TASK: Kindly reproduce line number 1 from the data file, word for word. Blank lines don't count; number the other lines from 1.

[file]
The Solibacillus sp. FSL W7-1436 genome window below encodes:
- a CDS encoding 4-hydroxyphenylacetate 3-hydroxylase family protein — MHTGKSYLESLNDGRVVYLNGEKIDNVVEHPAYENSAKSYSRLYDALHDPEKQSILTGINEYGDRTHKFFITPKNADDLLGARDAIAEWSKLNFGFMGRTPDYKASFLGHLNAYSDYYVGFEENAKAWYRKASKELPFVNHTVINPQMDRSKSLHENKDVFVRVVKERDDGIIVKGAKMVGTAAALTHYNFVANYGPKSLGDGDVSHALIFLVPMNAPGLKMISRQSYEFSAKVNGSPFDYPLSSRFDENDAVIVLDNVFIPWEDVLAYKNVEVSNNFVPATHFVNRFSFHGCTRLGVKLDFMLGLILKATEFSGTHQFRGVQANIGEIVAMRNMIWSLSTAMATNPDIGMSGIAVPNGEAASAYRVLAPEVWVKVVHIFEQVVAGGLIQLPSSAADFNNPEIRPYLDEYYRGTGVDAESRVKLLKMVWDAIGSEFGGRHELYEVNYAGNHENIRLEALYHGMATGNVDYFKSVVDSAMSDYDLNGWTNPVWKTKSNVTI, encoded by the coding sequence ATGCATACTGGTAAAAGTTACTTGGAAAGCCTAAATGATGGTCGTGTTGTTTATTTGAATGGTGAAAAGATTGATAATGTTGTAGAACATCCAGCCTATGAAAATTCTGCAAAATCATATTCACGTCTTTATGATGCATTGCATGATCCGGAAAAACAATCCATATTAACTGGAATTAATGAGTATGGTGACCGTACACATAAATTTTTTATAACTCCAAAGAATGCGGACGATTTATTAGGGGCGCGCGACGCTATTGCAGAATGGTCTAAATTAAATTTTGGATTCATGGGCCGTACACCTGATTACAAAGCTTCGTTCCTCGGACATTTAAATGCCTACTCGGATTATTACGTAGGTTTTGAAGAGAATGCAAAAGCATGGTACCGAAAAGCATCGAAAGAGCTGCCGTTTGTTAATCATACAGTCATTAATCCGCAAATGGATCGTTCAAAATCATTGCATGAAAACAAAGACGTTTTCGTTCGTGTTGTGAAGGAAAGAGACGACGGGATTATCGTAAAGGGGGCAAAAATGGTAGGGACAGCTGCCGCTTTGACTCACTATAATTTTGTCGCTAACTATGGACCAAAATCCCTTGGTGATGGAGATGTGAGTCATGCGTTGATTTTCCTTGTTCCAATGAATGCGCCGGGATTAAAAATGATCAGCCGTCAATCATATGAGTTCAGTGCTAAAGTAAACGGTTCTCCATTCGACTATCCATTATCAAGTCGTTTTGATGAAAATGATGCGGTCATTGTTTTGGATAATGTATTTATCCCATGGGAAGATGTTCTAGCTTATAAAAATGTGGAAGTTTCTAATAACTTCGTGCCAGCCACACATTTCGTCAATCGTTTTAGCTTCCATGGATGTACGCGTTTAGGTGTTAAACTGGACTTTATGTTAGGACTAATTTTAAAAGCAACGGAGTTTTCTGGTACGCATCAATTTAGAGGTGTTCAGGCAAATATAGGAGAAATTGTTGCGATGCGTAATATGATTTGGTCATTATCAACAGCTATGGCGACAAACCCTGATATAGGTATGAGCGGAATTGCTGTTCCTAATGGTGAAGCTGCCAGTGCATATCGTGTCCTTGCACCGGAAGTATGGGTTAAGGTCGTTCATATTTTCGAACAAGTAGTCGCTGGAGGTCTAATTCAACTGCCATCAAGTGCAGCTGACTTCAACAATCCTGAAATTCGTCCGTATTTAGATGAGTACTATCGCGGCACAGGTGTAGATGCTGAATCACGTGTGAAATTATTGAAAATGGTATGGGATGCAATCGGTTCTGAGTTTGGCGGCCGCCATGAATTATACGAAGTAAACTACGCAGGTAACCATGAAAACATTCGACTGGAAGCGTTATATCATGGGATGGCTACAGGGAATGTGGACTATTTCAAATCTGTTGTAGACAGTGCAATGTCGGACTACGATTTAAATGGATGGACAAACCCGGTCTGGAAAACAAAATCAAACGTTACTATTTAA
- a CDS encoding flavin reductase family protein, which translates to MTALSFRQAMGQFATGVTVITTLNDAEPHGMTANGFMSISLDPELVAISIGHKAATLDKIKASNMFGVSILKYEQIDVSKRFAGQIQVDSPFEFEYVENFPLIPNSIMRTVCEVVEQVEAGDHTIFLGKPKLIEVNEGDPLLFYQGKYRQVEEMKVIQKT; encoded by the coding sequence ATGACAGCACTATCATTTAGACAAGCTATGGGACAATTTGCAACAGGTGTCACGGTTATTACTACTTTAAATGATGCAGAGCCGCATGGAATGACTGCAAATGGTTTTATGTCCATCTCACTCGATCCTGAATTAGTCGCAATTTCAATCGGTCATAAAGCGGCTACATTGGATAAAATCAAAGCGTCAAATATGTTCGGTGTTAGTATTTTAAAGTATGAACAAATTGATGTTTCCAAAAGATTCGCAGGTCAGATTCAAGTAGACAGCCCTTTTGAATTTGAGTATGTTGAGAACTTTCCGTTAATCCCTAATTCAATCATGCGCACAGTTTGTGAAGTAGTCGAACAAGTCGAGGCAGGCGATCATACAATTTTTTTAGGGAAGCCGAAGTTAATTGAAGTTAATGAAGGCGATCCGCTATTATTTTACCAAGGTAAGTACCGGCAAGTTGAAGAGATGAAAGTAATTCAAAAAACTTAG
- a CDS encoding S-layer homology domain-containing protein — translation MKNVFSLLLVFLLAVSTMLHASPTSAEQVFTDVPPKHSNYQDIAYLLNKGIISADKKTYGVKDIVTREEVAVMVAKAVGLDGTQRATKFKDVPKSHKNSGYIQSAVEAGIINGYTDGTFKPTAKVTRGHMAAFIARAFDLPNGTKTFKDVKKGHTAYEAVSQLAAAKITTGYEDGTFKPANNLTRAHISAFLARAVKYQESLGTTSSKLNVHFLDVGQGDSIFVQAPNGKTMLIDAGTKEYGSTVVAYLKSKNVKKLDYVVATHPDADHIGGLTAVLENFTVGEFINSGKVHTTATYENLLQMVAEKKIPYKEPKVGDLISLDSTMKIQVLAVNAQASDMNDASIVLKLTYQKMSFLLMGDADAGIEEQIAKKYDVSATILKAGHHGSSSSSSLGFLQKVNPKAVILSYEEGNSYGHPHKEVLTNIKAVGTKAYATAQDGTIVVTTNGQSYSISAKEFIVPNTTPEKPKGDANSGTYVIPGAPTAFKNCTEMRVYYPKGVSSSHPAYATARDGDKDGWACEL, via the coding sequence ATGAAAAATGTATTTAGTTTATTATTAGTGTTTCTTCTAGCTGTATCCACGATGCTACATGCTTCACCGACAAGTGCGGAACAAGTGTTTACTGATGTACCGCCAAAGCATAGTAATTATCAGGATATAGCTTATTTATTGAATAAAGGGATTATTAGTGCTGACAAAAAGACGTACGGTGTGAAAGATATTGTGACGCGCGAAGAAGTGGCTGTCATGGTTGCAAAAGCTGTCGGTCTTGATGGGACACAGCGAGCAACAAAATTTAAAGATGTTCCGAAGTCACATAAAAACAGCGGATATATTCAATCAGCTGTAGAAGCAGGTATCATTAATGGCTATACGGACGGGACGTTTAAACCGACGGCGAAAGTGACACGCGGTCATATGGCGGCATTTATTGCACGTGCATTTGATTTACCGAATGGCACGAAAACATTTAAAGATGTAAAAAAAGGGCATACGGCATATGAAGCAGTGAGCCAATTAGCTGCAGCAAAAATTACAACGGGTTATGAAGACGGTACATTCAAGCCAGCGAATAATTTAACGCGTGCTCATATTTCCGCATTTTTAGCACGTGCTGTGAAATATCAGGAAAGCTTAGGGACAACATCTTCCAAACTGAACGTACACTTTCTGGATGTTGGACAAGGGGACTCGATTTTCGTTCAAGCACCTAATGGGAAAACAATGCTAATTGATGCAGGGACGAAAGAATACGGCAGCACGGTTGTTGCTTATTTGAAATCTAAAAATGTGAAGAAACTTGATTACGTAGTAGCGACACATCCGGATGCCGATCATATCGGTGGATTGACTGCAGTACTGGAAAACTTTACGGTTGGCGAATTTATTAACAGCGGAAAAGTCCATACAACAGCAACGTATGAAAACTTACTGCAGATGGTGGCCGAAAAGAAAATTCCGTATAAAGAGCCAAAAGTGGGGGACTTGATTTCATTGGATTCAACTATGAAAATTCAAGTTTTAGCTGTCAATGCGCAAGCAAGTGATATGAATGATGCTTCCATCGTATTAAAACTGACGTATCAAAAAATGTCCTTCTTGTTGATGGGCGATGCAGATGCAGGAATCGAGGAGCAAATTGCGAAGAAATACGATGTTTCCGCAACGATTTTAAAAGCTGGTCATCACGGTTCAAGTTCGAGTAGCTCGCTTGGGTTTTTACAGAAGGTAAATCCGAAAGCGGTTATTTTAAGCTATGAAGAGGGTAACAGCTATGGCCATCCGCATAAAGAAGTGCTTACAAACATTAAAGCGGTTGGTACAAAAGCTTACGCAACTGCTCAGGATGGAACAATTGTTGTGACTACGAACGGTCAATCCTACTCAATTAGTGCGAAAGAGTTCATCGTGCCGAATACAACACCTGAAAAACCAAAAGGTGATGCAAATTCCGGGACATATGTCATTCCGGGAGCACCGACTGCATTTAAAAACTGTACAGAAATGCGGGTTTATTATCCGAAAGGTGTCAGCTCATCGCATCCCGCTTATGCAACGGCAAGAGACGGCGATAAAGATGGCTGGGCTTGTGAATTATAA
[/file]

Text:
The Solibacillus sp. FSL W7-1436 genome window below encodes: